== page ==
The local distributors and agents must prioritize getting found online, particularly when it comes to answering queries from people searching for brands they represent. Some brands are represented by more than one distributor, and those that don’t focus on online visibility will lose market share to competitors. The customer experience does not start at the point of sale, it begins at the point a customer searches for information.
This will require a major overhaul of existing digital assets and an investment in content to ensure search engines index the right pages. Collaborating with brands to create and host content relevant to the buyer will keep online prospects engaged for longer and affords opportunities to gather useful data about buyers that can help future marketing campaigns at a brand and distributor level.
“For customers who have no relationship with a brand, they are more likely to purchase via a well-known marketplace."
IBM Blog, February 2016
Another way to raise visibility is to consider the use of online marketplaces. ProTenders.com is one such regional marketplace built specifically for the Construction industry that allows companies to easily create a user friendly profile and ranks very highly in search results pages. As a SaaS based solution, it has an associated workflow tool that digitizes the bidding process allowing companies to search, compare and execute tenders all online. Annual subscription fees are vastly cheaper than traditional methods of advertising.
Publishers are facing a bigger dilemma as declining revenues and readership from print usually mean less dollars to “invest” in overhauling their digital presence. The figures may highlight tough cuts that need to be made in terms of non performing titles, certainly from the print portfolio. Any changes that are to be made, should be closely tied to a measurable ROI however it can be difficult to assess just how much changing the layout of a webpage for example will translate into revenue. At its core, the publishing industry is subsidized by advertisers and better content and better formats will keep ad money coming in.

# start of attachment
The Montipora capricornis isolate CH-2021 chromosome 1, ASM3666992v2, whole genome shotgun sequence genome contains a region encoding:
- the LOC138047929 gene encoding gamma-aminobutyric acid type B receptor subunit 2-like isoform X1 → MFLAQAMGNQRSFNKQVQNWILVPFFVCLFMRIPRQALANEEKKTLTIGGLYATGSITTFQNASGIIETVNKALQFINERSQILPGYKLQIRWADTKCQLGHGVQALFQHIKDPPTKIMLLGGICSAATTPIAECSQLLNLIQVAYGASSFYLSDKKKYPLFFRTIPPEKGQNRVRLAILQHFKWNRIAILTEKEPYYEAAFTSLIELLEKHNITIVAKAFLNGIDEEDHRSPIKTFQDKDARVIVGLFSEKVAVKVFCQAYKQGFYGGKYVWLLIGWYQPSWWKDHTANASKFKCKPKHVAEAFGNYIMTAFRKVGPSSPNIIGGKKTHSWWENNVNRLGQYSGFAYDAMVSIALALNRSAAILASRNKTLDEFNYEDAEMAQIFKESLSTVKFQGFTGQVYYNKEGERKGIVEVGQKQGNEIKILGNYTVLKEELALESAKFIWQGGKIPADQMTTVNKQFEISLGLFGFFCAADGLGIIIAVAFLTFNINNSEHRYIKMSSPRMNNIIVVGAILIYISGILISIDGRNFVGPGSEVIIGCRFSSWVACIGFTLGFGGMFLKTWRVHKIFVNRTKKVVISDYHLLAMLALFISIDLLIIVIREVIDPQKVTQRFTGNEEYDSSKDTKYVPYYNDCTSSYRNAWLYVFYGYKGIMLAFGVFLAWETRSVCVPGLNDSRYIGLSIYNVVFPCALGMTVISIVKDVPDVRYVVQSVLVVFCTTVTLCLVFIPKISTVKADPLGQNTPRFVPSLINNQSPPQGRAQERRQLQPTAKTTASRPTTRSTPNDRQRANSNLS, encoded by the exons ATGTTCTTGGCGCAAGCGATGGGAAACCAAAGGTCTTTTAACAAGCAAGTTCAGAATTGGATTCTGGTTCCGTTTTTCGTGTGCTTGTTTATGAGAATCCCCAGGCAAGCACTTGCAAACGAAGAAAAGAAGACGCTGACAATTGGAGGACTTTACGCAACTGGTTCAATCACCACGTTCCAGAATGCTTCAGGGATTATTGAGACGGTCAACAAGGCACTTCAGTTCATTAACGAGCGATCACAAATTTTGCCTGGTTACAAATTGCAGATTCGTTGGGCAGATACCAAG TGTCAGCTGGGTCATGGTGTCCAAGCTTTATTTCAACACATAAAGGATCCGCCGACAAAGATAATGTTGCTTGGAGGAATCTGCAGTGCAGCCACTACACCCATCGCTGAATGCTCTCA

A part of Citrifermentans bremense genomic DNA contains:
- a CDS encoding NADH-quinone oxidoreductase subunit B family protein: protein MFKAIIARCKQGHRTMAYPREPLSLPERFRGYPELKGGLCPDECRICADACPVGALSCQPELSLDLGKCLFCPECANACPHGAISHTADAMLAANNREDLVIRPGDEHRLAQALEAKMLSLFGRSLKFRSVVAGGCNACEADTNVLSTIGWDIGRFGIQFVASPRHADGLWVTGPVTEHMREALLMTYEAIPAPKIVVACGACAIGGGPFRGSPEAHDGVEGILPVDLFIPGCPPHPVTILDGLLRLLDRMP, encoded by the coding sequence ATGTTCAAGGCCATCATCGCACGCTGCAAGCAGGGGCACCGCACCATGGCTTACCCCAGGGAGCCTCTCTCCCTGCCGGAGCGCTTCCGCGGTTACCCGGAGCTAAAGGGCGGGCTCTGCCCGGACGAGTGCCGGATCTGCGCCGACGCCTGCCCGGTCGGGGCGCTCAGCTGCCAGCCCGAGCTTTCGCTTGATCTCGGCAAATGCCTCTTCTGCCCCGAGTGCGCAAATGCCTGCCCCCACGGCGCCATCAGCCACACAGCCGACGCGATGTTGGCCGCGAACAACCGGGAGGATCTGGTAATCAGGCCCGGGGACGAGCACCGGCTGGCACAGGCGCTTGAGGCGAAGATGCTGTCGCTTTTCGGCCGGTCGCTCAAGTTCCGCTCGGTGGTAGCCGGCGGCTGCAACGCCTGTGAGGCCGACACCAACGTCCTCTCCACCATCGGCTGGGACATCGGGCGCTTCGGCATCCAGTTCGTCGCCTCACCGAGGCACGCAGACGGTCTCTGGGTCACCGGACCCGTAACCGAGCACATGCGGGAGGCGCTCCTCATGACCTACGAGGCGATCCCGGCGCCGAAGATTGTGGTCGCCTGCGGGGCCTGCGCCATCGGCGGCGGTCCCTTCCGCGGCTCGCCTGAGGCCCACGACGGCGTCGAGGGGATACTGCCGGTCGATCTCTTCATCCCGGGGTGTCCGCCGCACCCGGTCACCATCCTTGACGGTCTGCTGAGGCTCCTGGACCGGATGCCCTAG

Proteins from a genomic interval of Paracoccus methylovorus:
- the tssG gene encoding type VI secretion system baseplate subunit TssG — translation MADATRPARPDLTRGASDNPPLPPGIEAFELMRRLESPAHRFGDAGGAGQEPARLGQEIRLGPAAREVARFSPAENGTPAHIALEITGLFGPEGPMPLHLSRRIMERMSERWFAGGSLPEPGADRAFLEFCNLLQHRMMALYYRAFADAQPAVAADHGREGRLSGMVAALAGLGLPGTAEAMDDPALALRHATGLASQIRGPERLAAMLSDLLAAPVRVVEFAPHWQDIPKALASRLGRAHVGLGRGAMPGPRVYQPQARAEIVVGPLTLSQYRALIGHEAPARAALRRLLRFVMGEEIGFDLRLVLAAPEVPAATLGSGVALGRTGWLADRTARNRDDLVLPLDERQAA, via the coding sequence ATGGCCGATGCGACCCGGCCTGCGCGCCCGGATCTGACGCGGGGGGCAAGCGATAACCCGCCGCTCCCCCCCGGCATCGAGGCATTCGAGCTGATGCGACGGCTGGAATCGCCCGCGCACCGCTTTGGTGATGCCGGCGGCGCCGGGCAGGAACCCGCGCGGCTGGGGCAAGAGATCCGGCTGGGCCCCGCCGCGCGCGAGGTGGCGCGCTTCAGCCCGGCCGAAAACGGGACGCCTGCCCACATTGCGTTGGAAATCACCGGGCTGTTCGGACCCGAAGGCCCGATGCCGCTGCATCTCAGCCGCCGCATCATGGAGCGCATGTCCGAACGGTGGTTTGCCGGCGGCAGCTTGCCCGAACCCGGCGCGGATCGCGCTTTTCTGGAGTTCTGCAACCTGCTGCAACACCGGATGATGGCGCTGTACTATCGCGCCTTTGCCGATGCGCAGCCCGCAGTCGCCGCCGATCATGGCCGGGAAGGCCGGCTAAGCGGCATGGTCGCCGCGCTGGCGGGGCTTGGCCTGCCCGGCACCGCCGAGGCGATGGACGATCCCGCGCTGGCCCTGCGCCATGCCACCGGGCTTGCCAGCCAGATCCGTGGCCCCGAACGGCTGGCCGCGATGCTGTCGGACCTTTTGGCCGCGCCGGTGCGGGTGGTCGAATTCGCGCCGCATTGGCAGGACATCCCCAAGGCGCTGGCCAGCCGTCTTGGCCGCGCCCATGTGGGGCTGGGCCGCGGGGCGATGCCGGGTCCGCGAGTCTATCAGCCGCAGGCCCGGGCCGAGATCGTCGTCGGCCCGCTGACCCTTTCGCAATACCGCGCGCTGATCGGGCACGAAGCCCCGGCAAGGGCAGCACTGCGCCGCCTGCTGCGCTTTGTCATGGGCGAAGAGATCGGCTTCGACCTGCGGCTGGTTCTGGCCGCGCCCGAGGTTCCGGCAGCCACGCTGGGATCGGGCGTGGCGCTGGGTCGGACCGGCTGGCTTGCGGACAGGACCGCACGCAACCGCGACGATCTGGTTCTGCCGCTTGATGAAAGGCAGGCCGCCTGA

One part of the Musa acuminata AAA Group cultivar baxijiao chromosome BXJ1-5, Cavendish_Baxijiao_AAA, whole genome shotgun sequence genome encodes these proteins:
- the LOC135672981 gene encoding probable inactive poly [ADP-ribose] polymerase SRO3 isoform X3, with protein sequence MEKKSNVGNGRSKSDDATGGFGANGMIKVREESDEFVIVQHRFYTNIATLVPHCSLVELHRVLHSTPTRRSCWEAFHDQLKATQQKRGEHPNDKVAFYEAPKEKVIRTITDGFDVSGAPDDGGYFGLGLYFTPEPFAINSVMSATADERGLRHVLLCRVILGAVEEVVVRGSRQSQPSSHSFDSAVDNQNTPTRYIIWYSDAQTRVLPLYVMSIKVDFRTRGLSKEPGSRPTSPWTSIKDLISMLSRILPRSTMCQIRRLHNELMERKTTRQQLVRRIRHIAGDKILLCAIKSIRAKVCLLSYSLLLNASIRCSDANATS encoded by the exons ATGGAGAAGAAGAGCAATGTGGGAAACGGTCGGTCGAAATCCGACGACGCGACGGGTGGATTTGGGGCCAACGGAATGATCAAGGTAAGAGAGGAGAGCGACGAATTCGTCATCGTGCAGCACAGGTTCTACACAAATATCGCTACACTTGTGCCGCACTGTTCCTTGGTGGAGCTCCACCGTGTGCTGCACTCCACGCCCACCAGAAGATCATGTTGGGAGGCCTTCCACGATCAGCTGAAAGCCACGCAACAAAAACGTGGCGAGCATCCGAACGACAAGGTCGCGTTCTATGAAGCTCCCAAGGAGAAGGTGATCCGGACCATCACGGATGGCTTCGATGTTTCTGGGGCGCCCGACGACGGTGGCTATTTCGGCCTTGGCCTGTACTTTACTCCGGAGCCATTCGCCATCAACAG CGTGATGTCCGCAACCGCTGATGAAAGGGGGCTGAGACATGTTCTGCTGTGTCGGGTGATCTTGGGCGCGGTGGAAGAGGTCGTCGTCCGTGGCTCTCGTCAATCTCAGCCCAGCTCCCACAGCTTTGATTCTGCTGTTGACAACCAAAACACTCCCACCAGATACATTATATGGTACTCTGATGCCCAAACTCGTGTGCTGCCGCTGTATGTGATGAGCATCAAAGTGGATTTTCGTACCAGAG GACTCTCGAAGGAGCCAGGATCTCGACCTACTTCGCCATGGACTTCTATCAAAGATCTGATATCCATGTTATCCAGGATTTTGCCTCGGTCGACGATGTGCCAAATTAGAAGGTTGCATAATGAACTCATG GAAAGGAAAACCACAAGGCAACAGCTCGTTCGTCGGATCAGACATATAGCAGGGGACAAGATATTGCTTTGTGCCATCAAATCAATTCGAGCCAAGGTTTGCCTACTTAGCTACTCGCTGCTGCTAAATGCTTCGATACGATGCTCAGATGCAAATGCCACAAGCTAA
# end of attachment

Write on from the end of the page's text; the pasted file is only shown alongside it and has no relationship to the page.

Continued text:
One way to efficiently experiment with better formats is to consider creating digital directories for certain industry verticals. Given the increase in traffic for the Advertising, Media and Production titles, we may reasonably assume that this will be well received by both users and advertisers. These industries are made up of of many supply chains and businesses need to focus on streamlining that process to contain costs for clients, rather than spending resources finding the participants.
Indeed, B2B publishers are best placed to create these types of directories as they have access to the players, a wealth of content and the credibility of the audience. Benefits of well structured directories are better data and macro trends that can help B2B brands reach their preferred audience quicker. If there is a sudden spike of searches for Video Cameras in March, clients can use that information to quickly produce campaigns and distribute them on the publisher’s content platform as well as elsewhere, thus generating a revenue stream for the publisher.
Any investment in digital by publishers should be done from a data first perspective, ideally centred around what data would be of most value to B2B brands. Publishers will find that there is a limit to how much they can charge for an ad unit online and the amount of units they can place, but as data gets more granular, brands have deeper pockets.
Publishers who hold multiple titles can benefit as they should be able to structure their content in a way that answers the following hypothetical B2B brand request:
“Give me access to people who read news about our competitors in the IT industry, and have also shown interest in the Hotel sector. We will send this segment a Whitepaper that talks about our reservation technology that can generate a more personalized service."
Finally, properly understanding the marketing requirements of B2B brands will help publishers to improve ad formats and the underlying technology that can deliver them, from video players to native mobile ads. Without a clear commitment to the B2B brands and their online buyers, publishers will lose more ad revenue to social platforms which offer best of breed targeting and ad format solutions.